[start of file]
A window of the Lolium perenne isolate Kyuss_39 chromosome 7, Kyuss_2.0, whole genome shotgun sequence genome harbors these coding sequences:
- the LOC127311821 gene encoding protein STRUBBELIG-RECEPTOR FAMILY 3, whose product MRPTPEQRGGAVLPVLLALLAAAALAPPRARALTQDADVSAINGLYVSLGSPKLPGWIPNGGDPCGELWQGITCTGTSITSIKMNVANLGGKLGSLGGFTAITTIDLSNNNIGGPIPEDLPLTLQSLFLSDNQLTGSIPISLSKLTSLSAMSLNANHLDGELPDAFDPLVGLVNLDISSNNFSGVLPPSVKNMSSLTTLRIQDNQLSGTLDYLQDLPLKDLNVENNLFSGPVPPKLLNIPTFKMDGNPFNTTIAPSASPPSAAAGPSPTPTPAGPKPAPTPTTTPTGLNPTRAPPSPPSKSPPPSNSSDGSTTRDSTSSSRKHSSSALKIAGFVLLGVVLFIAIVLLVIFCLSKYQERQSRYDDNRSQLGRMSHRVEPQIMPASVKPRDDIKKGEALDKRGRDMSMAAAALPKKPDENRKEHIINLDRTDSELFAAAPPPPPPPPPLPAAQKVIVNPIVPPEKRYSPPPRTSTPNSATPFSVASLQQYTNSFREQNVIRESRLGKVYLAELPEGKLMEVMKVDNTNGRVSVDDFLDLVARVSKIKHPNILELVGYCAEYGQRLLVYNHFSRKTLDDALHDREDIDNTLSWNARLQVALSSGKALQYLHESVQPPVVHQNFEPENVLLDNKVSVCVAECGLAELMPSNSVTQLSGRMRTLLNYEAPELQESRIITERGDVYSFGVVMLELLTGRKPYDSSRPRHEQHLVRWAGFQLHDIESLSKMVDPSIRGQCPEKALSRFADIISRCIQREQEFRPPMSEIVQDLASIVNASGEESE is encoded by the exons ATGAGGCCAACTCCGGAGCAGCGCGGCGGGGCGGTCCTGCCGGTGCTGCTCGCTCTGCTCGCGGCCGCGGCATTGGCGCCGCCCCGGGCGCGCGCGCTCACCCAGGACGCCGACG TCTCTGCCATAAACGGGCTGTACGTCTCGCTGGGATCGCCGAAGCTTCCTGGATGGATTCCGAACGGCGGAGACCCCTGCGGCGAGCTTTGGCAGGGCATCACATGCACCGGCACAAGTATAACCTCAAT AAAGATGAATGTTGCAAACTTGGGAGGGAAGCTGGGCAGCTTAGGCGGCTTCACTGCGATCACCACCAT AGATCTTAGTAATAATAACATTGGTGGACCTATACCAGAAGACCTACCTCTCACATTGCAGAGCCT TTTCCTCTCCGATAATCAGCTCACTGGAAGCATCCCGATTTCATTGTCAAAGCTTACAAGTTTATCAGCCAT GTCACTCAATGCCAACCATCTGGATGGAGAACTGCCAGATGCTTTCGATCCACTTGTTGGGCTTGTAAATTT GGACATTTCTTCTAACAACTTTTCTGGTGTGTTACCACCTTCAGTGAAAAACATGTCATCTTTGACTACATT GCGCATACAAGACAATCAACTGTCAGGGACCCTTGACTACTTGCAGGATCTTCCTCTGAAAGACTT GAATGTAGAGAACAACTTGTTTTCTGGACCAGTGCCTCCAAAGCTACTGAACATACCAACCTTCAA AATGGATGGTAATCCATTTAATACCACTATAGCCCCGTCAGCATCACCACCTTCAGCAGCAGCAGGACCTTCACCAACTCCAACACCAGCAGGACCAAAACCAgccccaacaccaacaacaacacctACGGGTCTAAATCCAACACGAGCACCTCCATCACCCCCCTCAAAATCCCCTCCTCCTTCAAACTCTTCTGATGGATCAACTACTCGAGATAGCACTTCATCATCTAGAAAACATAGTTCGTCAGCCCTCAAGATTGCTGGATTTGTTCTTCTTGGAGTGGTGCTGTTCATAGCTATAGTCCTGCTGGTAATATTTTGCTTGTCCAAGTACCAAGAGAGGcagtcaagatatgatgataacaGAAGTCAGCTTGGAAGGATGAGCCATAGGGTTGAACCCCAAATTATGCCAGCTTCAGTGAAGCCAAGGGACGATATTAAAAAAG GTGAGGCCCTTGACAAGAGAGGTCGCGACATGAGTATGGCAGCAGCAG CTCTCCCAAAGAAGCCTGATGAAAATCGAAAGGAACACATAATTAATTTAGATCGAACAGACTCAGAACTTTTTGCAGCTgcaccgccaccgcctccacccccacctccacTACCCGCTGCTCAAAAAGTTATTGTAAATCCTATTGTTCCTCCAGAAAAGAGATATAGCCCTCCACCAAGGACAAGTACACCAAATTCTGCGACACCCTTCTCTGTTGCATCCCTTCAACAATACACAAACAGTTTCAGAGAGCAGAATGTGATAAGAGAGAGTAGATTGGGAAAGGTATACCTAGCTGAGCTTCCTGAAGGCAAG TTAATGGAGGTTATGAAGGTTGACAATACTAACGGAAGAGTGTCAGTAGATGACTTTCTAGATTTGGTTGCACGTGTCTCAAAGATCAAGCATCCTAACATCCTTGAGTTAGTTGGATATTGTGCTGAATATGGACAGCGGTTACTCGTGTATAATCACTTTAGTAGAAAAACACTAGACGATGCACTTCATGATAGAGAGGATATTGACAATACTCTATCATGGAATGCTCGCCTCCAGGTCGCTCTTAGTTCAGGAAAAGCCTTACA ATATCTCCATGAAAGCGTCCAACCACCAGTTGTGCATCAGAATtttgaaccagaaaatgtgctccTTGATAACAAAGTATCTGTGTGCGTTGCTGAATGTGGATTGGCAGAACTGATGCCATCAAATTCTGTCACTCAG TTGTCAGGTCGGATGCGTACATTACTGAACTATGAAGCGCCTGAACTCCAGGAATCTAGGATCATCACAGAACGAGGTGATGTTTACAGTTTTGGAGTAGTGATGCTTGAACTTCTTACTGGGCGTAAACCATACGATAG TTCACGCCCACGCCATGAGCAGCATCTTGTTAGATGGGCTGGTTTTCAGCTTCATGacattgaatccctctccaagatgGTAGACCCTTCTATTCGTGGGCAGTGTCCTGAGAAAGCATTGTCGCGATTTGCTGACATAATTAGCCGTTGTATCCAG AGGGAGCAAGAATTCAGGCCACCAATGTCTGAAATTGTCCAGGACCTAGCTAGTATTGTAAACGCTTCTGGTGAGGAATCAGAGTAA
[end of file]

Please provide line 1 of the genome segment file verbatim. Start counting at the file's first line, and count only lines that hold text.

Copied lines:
A window of the Lolium perenne isolate Kyuss_39 chromosome 7, Kyuss_2.0, whole genome shotgun sequence genome harbors these coding sequences: